Georgia on My Mind: Emerging Market Temptations

8% guaranteed rates are tempting in today’s environment; but if something seems too good to be true, err on the side of caution

Wildly gyrating, often plunging markets have a lot of investors nervous about staying invested in the market. At the same time. the shaky public finances of developed markets make bonds scary, and the return on cash is nil or even negative. So it was only a matter of time before someone approached me for advice on a seemingly low-risk but high-return investment.

The investment opportunity too good to pass up was a simple, safe term deposit at a bank in Georgia – offering a dazzling 8% rate for one year or 9% for two years. Only it’s not SunTrust Bank in Atlanta that is making the pitch, but TBC Bank in Tibilisi.

While that’s not the Georgia that Ray Charles had in mind, the Caucasus-area European nation should not be easily dismissed. At a time when Western nations seem to be in the grip of decline brought on in part by an unwillingness to accept short-term pain for long-term gain, Georgia is one of the world’s true and few success stories.

After the fall of the Soviet Union 20 years ago, Georgia undertook major structural reforms to set its economy on a competitive free-market course. Though the U.S. may be lucky if it ekes out 2% growth this year, Georgia has experienced torrid growth in the past decade, reaching a 12% annual growth rate in 2007, and it was dubbed “the number one economic reformer in the world” by the World Bank – based on its “ease of doing business rank” moving up from 112 to 18; that rank has since moved up to 12, just ahead of Finland (the U.S. ranks 5).

A politically and economically progressive country like Georgia must also have a stable banking sector, and the bank that is offering this CD product appears to have the backing of pillars of the international financial community, including the International Finance Corporation – an arm of the World Bank – as well as the European Bank for Reconstruction and Development and others. The bank has a nice franchise within Georgia and annual audits available online from PricewaterhouseCoopers.

In order to do that profitably, the bank would have to be making double-digit returns on their deposits in an environment today that most professional investors consider to be challenging in the extreme, to say the least. So, sure, the cost of a mortgage in Tbilisi is higher than in the U.S. – the TBC site says rates start at 12% – but even if Georgia is doing all the right things economically it can still go under because the rest of the world is falling apart.

In other words, the Republic of Georgia is not in as friendly an environment as the State of Georgia, closer to home. Russia invaded a few years ago and could do so again; there are presently two Russian-backed separatist enclaves in its midst.

A civil war or foreign invasion, neither of which is improbable, could easily put an end to the impressive economic growth Georgia has cultivated through its hard work and sacrifice.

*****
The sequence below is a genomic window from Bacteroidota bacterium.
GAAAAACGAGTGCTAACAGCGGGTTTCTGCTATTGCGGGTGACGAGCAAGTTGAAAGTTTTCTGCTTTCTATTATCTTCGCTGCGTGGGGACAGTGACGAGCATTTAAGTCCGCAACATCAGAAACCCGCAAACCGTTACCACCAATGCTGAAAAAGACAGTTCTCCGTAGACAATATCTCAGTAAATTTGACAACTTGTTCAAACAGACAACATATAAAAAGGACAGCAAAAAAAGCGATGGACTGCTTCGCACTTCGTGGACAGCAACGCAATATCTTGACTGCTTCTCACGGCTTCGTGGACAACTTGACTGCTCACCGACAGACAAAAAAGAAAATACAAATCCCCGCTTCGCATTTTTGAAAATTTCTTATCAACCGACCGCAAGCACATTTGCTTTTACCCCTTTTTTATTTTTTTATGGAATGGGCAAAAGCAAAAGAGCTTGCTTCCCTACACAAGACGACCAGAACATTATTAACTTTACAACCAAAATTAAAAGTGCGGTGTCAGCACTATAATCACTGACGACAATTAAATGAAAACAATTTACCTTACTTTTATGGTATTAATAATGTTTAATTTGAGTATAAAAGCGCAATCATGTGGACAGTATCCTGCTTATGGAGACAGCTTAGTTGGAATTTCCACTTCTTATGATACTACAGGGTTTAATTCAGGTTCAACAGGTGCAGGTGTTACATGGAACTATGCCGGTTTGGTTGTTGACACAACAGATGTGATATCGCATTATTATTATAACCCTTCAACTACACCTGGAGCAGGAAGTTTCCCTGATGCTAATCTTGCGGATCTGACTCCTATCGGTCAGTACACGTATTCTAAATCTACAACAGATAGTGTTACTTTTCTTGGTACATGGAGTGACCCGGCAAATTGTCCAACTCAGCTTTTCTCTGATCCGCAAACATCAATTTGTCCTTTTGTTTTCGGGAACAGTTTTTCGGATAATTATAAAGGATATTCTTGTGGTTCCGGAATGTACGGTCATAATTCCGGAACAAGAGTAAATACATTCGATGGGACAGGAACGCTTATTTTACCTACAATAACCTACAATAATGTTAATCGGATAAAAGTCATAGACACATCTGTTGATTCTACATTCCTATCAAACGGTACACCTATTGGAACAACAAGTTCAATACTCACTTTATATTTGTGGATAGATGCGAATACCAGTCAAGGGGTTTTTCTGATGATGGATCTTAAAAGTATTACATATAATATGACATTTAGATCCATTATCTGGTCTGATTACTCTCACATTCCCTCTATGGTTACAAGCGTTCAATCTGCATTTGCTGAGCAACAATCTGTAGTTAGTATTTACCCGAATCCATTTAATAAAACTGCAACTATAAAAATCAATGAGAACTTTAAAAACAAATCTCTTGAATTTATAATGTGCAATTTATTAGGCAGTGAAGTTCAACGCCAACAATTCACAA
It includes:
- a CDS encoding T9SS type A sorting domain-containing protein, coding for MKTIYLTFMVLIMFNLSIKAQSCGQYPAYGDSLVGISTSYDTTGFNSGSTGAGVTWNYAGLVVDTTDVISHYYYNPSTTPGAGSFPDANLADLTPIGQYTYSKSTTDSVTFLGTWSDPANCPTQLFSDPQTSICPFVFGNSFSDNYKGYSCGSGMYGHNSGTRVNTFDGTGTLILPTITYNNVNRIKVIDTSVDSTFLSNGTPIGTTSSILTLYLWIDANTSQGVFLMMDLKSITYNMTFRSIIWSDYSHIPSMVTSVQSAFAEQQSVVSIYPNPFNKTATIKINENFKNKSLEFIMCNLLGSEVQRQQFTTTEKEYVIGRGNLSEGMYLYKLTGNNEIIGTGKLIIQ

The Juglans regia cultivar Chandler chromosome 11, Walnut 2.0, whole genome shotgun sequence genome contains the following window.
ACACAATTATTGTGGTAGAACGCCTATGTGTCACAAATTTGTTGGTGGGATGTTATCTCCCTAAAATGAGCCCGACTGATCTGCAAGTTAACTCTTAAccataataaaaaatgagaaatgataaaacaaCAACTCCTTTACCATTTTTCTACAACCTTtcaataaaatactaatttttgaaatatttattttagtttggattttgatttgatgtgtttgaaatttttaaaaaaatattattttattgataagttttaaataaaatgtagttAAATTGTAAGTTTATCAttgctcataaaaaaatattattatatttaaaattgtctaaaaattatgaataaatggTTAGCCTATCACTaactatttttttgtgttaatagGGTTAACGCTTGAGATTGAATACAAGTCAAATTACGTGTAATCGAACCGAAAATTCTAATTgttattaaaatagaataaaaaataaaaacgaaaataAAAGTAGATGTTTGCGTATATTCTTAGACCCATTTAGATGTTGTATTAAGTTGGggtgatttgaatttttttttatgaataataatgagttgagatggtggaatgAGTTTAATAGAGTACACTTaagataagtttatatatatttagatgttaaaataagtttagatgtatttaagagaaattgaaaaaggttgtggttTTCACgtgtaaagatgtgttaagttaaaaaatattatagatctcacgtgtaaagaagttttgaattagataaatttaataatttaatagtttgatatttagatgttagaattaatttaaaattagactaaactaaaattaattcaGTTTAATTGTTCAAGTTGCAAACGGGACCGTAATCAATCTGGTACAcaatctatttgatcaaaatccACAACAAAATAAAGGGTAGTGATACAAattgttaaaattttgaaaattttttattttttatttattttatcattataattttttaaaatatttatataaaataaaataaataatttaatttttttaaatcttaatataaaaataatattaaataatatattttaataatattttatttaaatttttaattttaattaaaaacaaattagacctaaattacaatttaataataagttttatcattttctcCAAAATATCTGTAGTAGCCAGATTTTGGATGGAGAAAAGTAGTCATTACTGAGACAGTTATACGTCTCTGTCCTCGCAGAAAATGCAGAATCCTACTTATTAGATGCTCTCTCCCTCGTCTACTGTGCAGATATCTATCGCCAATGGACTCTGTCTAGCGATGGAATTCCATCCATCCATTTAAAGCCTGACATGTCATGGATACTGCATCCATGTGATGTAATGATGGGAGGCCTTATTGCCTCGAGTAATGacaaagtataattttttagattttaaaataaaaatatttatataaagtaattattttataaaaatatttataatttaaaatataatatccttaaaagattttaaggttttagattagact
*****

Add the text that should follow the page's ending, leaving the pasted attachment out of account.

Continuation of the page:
Moreover, the universally acknowledged decline of Georgia’s Western trading partners could put a crimp in the paychecks of Georgians paying 14% mortgages.

A quick perusal of the bank’s balance sheet indicates most of its assets are invested in loans, presumably mortgages. Most of the Western world has recently found that asset class to be a house of cards.

Though it could be possible (but not necessarily probable) that Georgian banks are better regulated than their U.S. and European counterparts, we no longer should assume mortgages are a safe investment. Indeed, TBC’s website shows that Fitch has upgraded the bank to B+ from B and Moody’s to B1 from B3. That deposit rating, and its “D bank financial strength rating (BFSR), which maps to a Ba3 baseline credit assessment (BCA)”  might not inspire confidence among  investors spooked by the U.S. falling to AA+.

A final objection relates to the fact that today’s most questionable corporate entities in the world are banks. I don’t know much about TBC, but European banks are very shaky right now and a new Euro-Lehman banking crisis seems imminent. TBC may be more prudent than Societe Generale, which saw its stock fall 11% this past week.

Still, many banks today are in danger, not because they own Italian government debt, but purely because of counterparty risk. Though Georgians are moving in such a praiseworthy direction, they may own dodgy commercial paper peddled by Euro-contagious correspondent banks. I don’t know this to be true, but it would behoove any depositor to intimately know his or her bank in today’s climate.

Georgia has been a bright light in an economically darkening world, and I wish the country continuing success. However, there is ample reason to resist this term-account temptation.

Iceland had (and still has) one of the highest “ease of doing business” rankings, which perhaps made it all too easy for hundreds of thousands of “IceSave” account holders to lose their life savings. The Icesave accounts offered 6% yields at a time when rates were higher than they are today – so the spread was less favorable than TBC’s offering.

Almost three years later, the Icesave owners are still struggling to get their money back.

Page 1 of 2
Single page view Reprints Discuss this story
This is where the comments go.